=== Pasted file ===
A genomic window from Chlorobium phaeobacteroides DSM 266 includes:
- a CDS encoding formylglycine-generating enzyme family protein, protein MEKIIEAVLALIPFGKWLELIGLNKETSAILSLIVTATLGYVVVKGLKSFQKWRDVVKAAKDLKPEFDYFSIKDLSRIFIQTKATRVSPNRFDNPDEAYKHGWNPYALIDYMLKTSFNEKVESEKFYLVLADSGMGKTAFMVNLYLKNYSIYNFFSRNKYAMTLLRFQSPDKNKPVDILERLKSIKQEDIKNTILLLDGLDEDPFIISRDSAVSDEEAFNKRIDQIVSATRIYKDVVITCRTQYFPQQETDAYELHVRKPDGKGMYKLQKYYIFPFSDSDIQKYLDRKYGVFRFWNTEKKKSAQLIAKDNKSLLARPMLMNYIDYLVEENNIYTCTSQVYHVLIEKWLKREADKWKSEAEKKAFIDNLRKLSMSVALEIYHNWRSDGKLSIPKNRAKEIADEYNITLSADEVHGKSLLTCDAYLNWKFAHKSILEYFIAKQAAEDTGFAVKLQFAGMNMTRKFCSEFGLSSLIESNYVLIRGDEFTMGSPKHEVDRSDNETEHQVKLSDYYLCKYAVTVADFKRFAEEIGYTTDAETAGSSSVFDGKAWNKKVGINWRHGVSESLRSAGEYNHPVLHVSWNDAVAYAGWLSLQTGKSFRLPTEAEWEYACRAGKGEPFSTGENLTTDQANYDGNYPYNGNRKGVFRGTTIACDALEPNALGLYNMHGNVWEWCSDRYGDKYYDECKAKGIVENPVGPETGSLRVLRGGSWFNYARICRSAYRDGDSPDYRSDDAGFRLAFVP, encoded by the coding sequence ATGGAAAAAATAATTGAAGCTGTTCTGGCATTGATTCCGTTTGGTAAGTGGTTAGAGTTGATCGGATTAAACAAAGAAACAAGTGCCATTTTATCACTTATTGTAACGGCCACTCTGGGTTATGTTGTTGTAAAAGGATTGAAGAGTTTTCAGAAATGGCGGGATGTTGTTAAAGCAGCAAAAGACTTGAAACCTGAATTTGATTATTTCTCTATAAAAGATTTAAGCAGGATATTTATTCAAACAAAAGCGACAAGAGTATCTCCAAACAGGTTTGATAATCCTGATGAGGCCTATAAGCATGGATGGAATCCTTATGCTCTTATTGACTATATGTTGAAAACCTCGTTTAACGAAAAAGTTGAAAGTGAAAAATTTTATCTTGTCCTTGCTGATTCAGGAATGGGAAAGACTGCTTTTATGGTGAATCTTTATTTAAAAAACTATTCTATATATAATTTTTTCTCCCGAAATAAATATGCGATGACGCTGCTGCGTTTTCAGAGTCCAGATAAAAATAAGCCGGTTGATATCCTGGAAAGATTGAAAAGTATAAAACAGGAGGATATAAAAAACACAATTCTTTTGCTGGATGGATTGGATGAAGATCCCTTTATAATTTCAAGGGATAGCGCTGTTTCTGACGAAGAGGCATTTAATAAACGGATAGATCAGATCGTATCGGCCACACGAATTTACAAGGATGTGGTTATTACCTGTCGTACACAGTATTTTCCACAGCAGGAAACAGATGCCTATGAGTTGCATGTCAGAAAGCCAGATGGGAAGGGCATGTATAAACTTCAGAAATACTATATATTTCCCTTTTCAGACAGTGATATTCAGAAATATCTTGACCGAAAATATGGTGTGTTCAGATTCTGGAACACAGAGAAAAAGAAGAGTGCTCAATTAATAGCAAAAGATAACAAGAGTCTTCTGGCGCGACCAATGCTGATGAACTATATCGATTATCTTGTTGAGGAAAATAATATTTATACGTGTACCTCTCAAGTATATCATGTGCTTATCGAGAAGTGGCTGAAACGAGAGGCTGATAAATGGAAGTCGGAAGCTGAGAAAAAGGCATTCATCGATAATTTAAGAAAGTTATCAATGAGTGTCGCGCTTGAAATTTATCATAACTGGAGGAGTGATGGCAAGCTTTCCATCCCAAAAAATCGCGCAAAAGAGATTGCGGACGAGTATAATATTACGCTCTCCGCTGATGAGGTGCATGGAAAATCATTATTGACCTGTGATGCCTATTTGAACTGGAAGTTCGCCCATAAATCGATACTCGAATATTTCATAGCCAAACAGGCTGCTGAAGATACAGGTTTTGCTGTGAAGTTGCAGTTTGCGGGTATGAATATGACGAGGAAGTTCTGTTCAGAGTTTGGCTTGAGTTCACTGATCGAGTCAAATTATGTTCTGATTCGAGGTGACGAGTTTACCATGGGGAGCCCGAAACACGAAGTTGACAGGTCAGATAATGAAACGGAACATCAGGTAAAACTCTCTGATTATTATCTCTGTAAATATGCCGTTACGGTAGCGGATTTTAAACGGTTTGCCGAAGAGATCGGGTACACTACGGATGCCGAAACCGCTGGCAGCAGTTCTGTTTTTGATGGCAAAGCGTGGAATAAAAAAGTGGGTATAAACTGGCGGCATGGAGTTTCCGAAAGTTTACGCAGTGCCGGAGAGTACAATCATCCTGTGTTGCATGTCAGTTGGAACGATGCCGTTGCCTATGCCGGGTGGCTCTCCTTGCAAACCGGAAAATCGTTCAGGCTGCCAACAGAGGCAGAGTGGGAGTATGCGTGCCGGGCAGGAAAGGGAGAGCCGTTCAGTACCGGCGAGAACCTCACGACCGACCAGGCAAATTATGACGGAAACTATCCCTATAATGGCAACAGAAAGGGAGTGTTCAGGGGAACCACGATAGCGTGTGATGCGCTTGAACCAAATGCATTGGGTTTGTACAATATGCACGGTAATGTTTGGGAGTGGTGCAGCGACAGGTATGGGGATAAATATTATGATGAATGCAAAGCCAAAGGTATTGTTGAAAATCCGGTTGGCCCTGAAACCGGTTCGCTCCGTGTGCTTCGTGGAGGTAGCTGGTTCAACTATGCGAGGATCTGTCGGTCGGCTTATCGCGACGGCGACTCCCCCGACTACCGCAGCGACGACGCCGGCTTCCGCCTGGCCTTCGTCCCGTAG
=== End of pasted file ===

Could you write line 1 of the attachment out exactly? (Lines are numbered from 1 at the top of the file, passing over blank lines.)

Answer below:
A genomic window from Chlorobium phaeobacteroides DSM 266 includes: